In 2006, each of our non-employee members of our board, other than Dr. Brooks, was entitled to the following equity compensation: Upon the initial election to the board of directors, a non-employee member of our board would receive a one-time option to purchase 40,000 shares of our common stock under our 2005 Stock Option and Incentive Plan. All options granted to non-employee members of our board vest in five equal annual installments commencing on the anniversary date of such grant. In addition, each non-employee director will receive an annual stock option award to purchase 10,000 shares of common stock on the date of each annual meeting of stockholders, which will vest in three equal annual installments commencing on the anniversary date of such grant. All such options will be granted at the fair market value on the date of the award. All of our directors are reimbursed for reasonable out-of-pocket expenses incurred in attending meetings of the board of directors.
 
The following table provides compensation information for the fiscal year ended December 30, 2006 for each non-employee member of our board of directors. No member of our board employed by us receives separate compensation for services rendered as a member of our board.
 
                                                         
                            Change in
             
                            Pension Value
             
                            and
             
    Fees
                Non-Equity
    Nonqualified
             
    Earned or
    Stock
    Option
    Incentive Plan
    Deferred
    All Other
       
    Paid in Cash
    Awards
    Awards
    Compensation
    Compensation
    Compensation
    Total
 
Name
  ($)     ($)     ($) (1)(2)(3)     ($)     Earnings     ($)     ($)  
 
Rodney Brooks
    210,000                   22,575                   232,575  
Ronald Chwang
    37,500             121,540                         159,040  
Jacques Gansler
    45,000             13,436                         58,436  
Andrea Geisser
    50,000             121,540                         171,540  
Paul Kern
    26,250             82,899                         109,149  
George McNamee
    60,000             121,540                         181,540  
Peter Meekin
    52,500             121,540                         174,040  
 
 
(1) Represents the dollar amount recognized for financial statement reporting purposes for the fiscal year ended December 30, 2006 in accordance with SFAS No. 123(R) and, accordingly, includes amounts from options granted prior to 2006. See the information appearing in footnote 2 to our consolidated financial statements included as part of our Annual Report on Form 10-K for the fiscal year ended December 30, 2006 for certain assumptions made in the valuation of options granted in the fiscal years 2006, 2005 and 2004.


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(2) The non-employee members of our board of directors who held such position on December 30, 2006 held the following aggregate number of unexercised options as of such date:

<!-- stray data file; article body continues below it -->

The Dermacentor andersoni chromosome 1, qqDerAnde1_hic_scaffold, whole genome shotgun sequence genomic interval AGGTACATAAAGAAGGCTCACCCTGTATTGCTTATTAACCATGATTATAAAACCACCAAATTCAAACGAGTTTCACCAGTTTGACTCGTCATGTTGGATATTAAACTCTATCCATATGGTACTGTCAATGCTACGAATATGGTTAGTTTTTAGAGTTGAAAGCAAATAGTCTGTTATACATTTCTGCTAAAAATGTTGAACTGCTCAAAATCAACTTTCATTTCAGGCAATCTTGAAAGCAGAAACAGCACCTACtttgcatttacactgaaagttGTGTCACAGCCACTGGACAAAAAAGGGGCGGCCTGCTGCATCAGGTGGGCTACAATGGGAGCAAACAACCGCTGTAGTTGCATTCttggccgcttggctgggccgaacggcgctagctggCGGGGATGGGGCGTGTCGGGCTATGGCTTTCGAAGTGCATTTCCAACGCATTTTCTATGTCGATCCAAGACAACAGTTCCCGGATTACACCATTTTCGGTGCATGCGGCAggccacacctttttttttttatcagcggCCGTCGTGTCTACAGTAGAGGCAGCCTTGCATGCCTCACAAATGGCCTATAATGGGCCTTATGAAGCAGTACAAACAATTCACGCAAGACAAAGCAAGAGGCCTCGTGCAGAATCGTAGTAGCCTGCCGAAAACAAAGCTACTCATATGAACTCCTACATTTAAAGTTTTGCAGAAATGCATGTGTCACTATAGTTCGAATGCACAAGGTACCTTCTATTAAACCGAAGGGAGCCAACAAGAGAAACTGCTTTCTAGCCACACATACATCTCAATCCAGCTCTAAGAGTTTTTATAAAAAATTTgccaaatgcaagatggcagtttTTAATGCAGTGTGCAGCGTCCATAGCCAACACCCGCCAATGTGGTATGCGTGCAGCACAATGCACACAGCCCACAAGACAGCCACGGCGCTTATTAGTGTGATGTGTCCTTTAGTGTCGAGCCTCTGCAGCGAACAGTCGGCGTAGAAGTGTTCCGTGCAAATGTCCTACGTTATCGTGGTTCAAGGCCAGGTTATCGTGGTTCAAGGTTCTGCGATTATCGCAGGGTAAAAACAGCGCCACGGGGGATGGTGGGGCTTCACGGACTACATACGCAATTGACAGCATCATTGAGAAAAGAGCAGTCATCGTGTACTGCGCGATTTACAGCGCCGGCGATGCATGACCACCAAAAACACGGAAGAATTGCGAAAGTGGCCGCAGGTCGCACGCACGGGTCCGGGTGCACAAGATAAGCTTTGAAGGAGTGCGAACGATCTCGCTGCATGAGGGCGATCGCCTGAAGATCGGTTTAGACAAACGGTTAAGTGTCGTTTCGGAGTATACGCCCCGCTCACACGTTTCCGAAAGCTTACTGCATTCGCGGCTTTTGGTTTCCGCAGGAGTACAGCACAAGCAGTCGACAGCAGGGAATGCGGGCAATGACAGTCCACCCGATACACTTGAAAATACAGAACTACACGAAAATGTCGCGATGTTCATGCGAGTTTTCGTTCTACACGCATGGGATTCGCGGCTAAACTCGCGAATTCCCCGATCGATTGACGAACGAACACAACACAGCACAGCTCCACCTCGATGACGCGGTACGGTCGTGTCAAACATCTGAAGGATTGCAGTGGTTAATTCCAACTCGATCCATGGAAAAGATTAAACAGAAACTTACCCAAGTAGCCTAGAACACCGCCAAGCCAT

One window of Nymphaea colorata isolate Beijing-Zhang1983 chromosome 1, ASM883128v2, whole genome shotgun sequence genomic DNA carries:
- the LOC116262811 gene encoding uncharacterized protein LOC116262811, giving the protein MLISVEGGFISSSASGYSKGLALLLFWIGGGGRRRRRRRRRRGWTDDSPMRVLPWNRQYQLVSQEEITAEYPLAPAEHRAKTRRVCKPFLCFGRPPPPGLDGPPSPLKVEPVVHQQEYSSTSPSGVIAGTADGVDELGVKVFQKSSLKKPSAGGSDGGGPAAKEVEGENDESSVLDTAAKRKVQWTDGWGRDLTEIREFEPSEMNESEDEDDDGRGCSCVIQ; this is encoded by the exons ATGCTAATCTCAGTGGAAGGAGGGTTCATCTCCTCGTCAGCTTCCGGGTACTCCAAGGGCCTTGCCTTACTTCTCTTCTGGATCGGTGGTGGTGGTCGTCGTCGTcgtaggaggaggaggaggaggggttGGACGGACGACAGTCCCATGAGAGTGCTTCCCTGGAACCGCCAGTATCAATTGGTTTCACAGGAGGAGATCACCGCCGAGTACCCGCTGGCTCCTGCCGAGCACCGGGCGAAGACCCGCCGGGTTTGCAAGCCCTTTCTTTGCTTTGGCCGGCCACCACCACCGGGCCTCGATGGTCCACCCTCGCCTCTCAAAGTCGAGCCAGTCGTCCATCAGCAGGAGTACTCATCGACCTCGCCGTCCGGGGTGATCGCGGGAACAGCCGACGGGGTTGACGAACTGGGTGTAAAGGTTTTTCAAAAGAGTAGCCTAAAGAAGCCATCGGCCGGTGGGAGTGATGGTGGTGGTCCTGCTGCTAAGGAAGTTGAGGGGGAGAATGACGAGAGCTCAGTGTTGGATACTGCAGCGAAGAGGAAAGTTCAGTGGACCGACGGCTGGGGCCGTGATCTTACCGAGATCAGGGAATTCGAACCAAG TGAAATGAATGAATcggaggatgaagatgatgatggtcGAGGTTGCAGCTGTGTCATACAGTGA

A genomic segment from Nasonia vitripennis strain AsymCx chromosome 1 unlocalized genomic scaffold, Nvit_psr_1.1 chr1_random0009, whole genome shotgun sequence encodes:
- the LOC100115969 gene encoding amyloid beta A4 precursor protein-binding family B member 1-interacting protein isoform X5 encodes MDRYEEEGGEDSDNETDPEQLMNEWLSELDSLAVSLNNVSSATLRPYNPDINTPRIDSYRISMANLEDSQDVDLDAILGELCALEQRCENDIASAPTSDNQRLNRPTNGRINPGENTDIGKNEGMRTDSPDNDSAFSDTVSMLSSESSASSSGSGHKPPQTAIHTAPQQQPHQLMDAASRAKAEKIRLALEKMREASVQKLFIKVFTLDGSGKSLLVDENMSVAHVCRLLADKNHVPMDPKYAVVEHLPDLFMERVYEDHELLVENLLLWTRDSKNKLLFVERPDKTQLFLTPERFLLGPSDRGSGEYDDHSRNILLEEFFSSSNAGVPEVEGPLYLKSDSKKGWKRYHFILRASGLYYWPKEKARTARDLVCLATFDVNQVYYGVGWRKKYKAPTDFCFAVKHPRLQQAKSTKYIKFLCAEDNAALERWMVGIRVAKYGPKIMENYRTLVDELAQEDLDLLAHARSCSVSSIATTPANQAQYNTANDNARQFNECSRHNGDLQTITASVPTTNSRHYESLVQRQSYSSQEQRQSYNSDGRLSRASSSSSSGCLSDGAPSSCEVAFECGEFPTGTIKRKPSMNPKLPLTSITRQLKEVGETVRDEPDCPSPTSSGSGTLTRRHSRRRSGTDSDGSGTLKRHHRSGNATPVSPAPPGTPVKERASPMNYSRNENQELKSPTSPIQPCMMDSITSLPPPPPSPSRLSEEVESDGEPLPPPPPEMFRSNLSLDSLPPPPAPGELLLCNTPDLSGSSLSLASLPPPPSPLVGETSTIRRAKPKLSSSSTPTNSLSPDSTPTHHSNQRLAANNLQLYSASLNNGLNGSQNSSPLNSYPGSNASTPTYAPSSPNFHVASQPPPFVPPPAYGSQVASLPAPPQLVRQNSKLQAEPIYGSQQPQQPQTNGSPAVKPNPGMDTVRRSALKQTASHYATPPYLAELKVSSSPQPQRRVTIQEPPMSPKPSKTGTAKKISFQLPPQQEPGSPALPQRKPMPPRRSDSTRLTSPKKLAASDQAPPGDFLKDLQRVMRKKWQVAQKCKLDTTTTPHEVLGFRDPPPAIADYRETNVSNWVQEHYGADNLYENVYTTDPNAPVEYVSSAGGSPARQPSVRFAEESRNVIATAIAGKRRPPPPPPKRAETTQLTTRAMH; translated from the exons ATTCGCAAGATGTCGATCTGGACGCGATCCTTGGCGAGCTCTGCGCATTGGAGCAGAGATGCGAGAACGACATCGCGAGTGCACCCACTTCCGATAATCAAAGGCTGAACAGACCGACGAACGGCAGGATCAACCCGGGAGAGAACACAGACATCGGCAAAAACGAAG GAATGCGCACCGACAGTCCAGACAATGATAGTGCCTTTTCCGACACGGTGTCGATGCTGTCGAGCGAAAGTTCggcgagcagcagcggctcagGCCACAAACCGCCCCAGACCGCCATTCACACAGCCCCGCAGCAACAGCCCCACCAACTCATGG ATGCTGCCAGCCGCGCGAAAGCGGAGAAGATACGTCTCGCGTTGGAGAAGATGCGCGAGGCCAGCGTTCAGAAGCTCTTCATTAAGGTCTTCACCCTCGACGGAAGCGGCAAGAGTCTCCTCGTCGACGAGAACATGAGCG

Number of
     
    Securities
     
    Underlying
     
    Unexercised
     
Name
  Options      
 
Rodney Brooks
         
Ronald Chwang
    50,000      
Jacques Gansler
    50,000      
Andrea Geisser
    50,000      
Paul Kern
    50,000      
George McNamee
    50,000      
Peter Meekin
    50,000      
 
(3) The following table presents the fair value of each grant of stock options in 2006 to non-employee members of our board of directors, computed in accordance with FAS 123(R):
 
                                 
              Exercise
           
        Number of
    Price of
    Grant Date
     
        Securities
    Option
    Fair Value of
     
        Underlying
    Awards
    Options
     
Name
  Grant Date   Options     ($)     ($)      
 
Ronald Chwang
  Jul. 28, 2006     10,000       16.46       95,002      
Jacques Gansler
  Jul. 28, 2006     10,000       16.46       95,002      
Andrea Geisser
  Jul. 28, 2006     10,000       16.46       95,002      
Paul Kern
  May 26, 2006     40,000       22.20       581,840      
    Jul. 26, 2006     10,000       16.46       95,002      
George McNamee
  Jul. 28, 2006     10,000       16.46       95,002      
Peter Meekin
  Jul. 28, 2006     10,000       16.46       95,002      


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Other than compensation agreements and other arrangements which are described in “Compensation Discussion & Analysis”, in 2006, there has not been, and there is not currently proposed, any transaction or series of similar transactions to which we were or will be a party in which the amount involved exceeded or will exceed $120,000 in which any director, executive officer, holder of five percent or more of any class of our capital stock or any member of their immediate family had or will have a direct or indirect material interest.
 
In April 2007, our board of directors adopted a written related person transaction approval policy, which sets forth our polices and procedures for the review, approval or ratification of any transaction required to be reported in our filings with the Securities and Exchange Commission. Our policy with regard to related person transactions is that all future related person transactions between us and any related person (as defined in Item 404 of Regulation S-K) or their affiliates, in which the amount involved is equal to or greater then $120,000, be reviewed by our general counsel and approved in advance by our nominating and corporate governance committee.